9. Q: In addition to IRS, I also owe state taxes. Can you help me with my state tax debt?

A: Often, we can assist with resolving state tax debts. We are licensed to practice law in the District of Columbia. Maryland and Virginia, however, also recognize our representation of taxpayers in their states. Whether we can represent you in your state simply depends on whether your state will accept our representation.

10. Q: If I hire you to resolve my federal tax problem, will it cost more for you to represent me in resolving my state tax debt?

A: Often, much of the information that we obtain for resolving your federal tax debt can be helpful in resolving your state tax debt, provided your state will accept our Representation, and further provided that you are trying to accomplish the same objective at the federal and state levels. For these reasons, the fee will probably be higher to represent you before the IRS and your state tax agency, but it should not be very much higher. We can give you an exact fee for both your federal and state tax cases once we know your particular facts and circumstances and whether your state will accept our representation.

11. Q: When is the IRS required to issue a Lien Release?

A: The IRS is required to issue a release of the Notice of Federal Tax Lien within 30 days after the taxpayer satisfies the tax due (including all penalties and interest) or within 30 days after IRS accepts the taxpayer’s bond guaranteeing payment of the debt. Also, the IRS must release a lien within 30 days after the tax debt becomes unenforceable, depending on the statute of limitations on collection. All requests for release of lien should be in writing.

12. Q: Does the IRS ever allow another debt to take priority over the IRS’s lien?

A: Yes. A lien subordination is the IRS’s agreement to permit another lien (e.g., mortgage or other security interest) to take priority over the IRS’s lien. (The IRS simply agrees to allow another debt secured by the taxpayer’s property to be paid before the tax covered by the IRS’s lien when, otherwise, the IRS would have a legal right to collect the tax covered by its lien first.) The typical situation for lien subordination is the purchase of a home when the IRS has already filed a lien against the taxpayer. A lender is not likely to provide the taxpayer a mortgage loan unless the lender’s security for the loan (e.g., mortgage or deed of trust) is placed ahead of the IRS. Generally, the IRS may subordinate its lien if subordination is determined to increase the amount the United States may realize or the collection of the tax liability will be easier. Also, IRS may subordinate its lien if the taxpayer pays an amount equal to the interest to which subordination is requested.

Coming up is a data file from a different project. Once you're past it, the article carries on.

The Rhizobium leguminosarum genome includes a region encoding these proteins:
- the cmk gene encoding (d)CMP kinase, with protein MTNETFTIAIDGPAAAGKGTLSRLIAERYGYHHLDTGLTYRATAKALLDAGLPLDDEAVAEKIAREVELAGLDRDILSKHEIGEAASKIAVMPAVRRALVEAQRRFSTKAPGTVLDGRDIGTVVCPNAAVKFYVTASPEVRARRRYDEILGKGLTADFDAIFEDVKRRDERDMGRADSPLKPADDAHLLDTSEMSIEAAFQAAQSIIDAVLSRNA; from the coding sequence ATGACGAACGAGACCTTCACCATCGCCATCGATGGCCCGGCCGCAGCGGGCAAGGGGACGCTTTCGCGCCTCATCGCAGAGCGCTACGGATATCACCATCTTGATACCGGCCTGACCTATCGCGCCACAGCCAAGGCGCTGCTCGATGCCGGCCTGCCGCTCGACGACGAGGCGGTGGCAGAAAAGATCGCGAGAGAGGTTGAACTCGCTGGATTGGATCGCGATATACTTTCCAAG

13. Q: What happens when the IRS files a lien against the wrong person?

A: The IRS will issue a Certificate of Nonattachment of the Federal Tax Lien when shown proof that a Notice of Federal Tax Lien was filed against the wrong person.

14. Q: Under what circumstances will the IRS withdraw a lien?

A: Yes. The IRS has the authority to withdraw a Notice of Federal Tax Lien against the taxpayer when IRS has prematurely filed the Notice or otherwise filed the Notice not in accordance with administrative procedures and when it will facilitate your payment of the tax, as when removal of the lien allows additional credit to pay the tax. Also, the IRS may withdraw a notice for any reason considered to be in the best interests of the government. Withdrawal of the Notice is not mandatory.

15. Q: Under what circumstances can IRS collection actions or offers in compromise be appealed?

A: IRS collection actions, such as IRS’s filing of a federal tax lien and/or notice of levy can be appealed within the IRS Office of Appeals in Collection Due Process Hearings. Offer in compromise appeals are determined by the overall reasonableness of your offer and also by the manner in which the IRS calculated your tax. (Often the IRS personnel in Appeals are more experienced and have greater authority to resolve cases.)

16. Q: What is the best way to contact you?

A: Whether you contact me by telephone (toll free for outside the Washington, D.C. metropolitan area), fax or email, I will respond no later than 24 hours after I receive your communication. Clients have said that they have found it helpful to write a short narrative identifying their problem, the tax years involved and the taxes, penalties, and interest owed for each year, and having before them the most recent correspondence from IRS before they contact me. I find it helpful, too. The quicker we can focus on the particular facts of your case, the quicker we can devise a solution.